Natural Gas As A Climate Fix Sparks Friction
STEVE INSKEEP, Host:
Some national environmental groups have started pushing natural gas as a climate fix. But as NPR's Elizabeth Shogren reports, it's sparking friction with some of their local members.
ELIZABETH SHOGREN: The Sierra Club's internal dispute over natural gas flared up recently, at Cornell University.
(SOUNDBITE OF MACHINERY)
SHOGREN: Unidentified Man: We're going to walk into the heating plant...
SHOGREN: Sierra Club's Bruce Nilles came all the way from Washington cheer Cornell on. He heads the group's fight against coal and he's gung-ho about natural gas as a remedy to climate change.
BRUCE NILLES: Natural gas is going to play a critical role in our energy mix for the next two to three, if not four, decades.
SHOGREN: Nilles believes part of the solution lies right under Cornell University and much of western New York, Pennsylvania, and West Virginia - the giant Marcellus shale gas field.
NILLES: We are for development but it's got to be done right and allow us to get off of coal in the next two decades.
KATE BARTHOLOMEW: That's all well and good, but also one of the Sierra Club's priorities is about clean water.
SHOGREN: Kate Bartholomew is the volunteer chair of Sierra Club's local chapter in New York's Finger Lakes region. She's a high school biology teacher, and she's worried that this area's fabulous lakes and drinking wells will be poisoned by chemical-laced water pumped under ground by drilling companies. She says she confronted Nilles about this during a breakfast before the tour.
BARTHOLOMEW: Bruce and I had a little bit of a tense moment.
SHOGREN: The Sierra Club's whole New York State chapter is fighting to keep Marcellus gas underground in direct opposition to the national group's policy. Bartholomew says the state activists were spurred into action when they saw pictures of shale gas developments elsewhere in the country.
BARTHOLOMEW: It was like these huge pimples all over the place with, you know, barely any space between the drill beds.
SHOGREN: Not what she wants to see in the Finger Lakes, a bucolic area with lots of forests, where she likes to hike and cross-country ski.
BARTHOLOMEW: I don't want to walk out and see five-acre drill pads all over my hillside. Yeah, and I don't want my water to be contaminated.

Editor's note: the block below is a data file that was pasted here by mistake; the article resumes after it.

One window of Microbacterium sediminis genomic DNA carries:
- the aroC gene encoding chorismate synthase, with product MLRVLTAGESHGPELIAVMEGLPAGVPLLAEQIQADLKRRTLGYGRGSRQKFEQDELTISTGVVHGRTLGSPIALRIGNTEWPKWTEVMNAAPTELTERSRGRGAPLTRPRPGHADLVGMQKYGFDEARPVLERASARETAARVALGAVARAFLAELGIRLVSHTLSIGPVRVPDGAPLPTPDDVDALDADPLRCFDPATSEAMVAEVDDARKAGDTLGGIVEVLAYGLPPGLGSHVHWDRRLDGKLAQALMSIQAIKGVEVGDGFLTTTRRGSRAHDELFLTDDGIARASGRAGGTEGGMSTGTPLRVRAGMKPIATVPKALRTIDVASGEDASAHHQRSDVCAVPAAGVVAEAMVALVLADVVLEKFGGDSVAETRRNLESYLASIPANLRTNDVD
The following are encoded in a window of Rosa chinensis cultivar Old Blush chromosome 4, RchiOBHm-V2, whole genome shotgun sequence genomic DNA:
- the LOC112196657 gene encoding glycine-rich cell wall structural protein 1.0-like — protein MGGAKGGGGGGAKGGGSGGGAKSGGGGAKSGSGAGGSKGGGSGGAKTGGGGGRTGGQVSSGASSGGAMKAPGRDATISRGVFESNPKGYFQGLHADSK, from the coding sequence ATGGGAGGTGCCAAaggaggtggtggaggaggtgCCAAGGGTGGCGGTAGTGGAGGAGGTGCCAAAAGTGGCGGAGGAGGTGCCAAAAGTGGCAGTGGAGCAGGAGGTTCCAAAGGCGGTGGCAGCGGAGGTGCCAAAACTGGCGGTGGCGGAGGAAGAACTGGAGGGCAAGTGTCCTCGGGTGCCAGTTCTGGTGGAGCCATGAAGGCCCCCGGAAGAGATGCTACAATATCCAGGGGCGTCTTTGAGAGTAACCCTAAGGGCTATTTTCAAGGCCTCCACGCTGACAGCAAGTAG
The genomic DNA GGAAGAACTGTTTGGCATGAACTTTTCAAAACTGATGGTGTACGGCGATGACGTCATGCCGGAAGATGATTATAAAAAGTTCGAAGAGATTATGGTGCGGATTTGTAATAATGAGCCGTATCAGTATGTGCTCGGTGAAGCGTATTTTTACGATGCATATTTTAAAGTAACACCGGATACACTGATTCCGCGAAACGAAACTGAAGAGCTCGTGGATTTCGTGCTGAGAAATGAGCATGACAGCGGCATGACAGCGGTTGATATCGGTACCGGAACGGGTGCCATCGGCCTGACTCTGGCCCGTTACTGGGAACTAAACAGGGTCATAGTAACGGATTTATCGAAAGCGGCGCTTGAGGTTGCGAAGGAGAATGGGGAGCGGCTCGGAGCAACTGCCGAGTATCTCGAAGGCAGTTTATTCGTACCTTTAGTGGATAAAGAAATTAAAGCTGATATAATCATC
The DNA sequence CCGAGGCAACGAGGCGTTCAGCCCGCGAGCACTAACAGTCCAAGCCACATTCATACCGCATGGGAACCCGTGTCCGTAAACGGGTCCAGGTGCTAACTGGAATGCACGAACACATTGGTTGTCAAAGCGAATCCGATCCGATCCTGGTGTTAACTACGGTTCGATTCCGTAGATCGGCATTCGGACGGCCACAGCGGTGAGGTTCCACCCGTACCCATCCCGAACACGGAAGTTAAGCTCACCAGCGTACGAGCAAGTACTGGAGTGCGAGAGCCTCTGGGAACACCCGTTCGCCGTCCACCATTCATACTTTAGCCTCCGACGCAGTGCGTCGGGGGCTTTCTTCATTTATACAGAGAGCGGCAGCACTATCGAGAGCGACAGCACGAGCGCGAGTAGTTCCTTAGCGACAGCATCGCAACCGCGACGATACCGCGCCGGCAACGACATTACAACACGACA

SHOGREN: Bartholomew isn't leaving the Sierra Club, but she's upset about its boosterism for natural gas. The group's executive director Carl Pope says she's got lots of company.
CARL POPE: Well, it has caused friction and it's going to cause friction.
SHOGREN: Pope says the Sierra Club's leadership decided it had to come up with a practical prescription for how the country could slash greenhouse gas emissions.
POPE: There are people who don't agree with the policy, because they think the Sierra Club's role should just be to oppose anything that has any environmental consequences. They don't think our role should be to say, okay, here's where we think we should get our energy.
SHOGREN: Pope says creating electricity from natural gas creates much less of the air pollution that makes people sick than coal does, and drilling for natural gas doesn't damage the land nearly as much as mountaintop coal mining has in Appalachia. It's destroyed peaks, forests and streams there. That's why the Sierra Club is promoting natural gas.
POPE: We see it as the cleanest of the fossil fuels.
SHOGREN: He's not surprised by the reaction of Sierra Club members who live above the Marcellus field.
POPE: What's happening with the new discoveries of natural gas is that parts of the country that historically didn't pay any environmental bill for energy production because they didn't produce energy are going to start paying a bigger share of the bill and people don't like that.
SHOGREN: Elizabeth Shogren, NPR News.
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